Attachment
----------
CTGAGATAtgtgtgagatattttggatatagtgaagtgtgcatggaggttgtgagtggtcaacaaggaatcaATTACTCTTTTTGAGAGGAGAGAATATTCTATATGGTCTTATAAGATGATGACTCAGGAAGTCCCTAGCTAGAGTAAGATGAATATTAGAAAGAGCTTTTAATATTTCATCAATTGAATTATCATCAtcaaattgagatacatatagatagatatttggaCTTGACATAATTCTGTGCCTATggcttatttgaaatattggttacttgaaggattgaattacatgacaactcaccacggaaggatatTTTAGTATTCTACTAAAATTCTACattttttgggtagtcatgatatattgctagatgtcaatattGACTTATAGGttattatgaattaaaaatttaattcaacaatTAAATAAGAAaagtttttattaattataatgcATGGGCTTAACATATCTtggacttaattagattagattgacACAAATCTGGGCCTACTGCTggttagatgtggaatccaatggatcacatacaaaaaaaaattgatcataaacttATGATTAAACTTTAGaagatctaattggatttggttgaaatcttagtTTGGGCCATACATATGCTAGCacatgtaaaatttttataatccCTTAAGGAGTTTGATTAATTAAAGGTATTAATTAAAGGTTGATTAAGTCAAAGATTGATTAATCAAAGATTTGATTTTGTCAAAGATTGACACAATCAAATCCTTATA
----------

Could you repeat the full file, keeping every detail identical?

CTGAGATAtgtgtgagatattttggatatagtgaagtgtgcatggaggttgtgagtggtcaacaaggaatcaATTACTCTTTTTGAGAGGAGAGAATATTCTATATGGTCTTATAAGATGATGACTCAGGAAGTCCCTAGCTAGAGTAAGATGAATATTAGAAAGAGCTTTTAATATTTCATCAATTGAATTATCATCAtcaaattgagatacatatagatagatatttggaCTTGACATAATTCTGTGCCTATggcttatttgaaatattggttacttgaaggattgaattacatgacaactcaccacggaaggatatTTTAGTATTCTACTAAAATTCTACattttttgggtagtcatgatatattgctagatgtcaatattGACTTATAGGttattatgaattaaaaatttaattcaacaatTAAATAAGAAaagtttttattaattataatgcATGGGCTTAACATATCTtggacttaattagattagattgacACAAATCTGGGCCTACTGCTggttagatgtggaatccaatggatcacatacaaaaaaaaattgatcataaacttATGATTAAACTTTAGaagatctaattggatttggttgaaatcttagtTTGGGCCATACATATGCTAGCacatgtaaaatttttataatccCTTAAGGAGTTTGATTAATTAAAGGTATTAATTAAAGGTTGATTAAGTCAAAGATTGATTAATCAAAGATTTGATTTTGTCAAAGATTGACACAATCAAATCCTTATA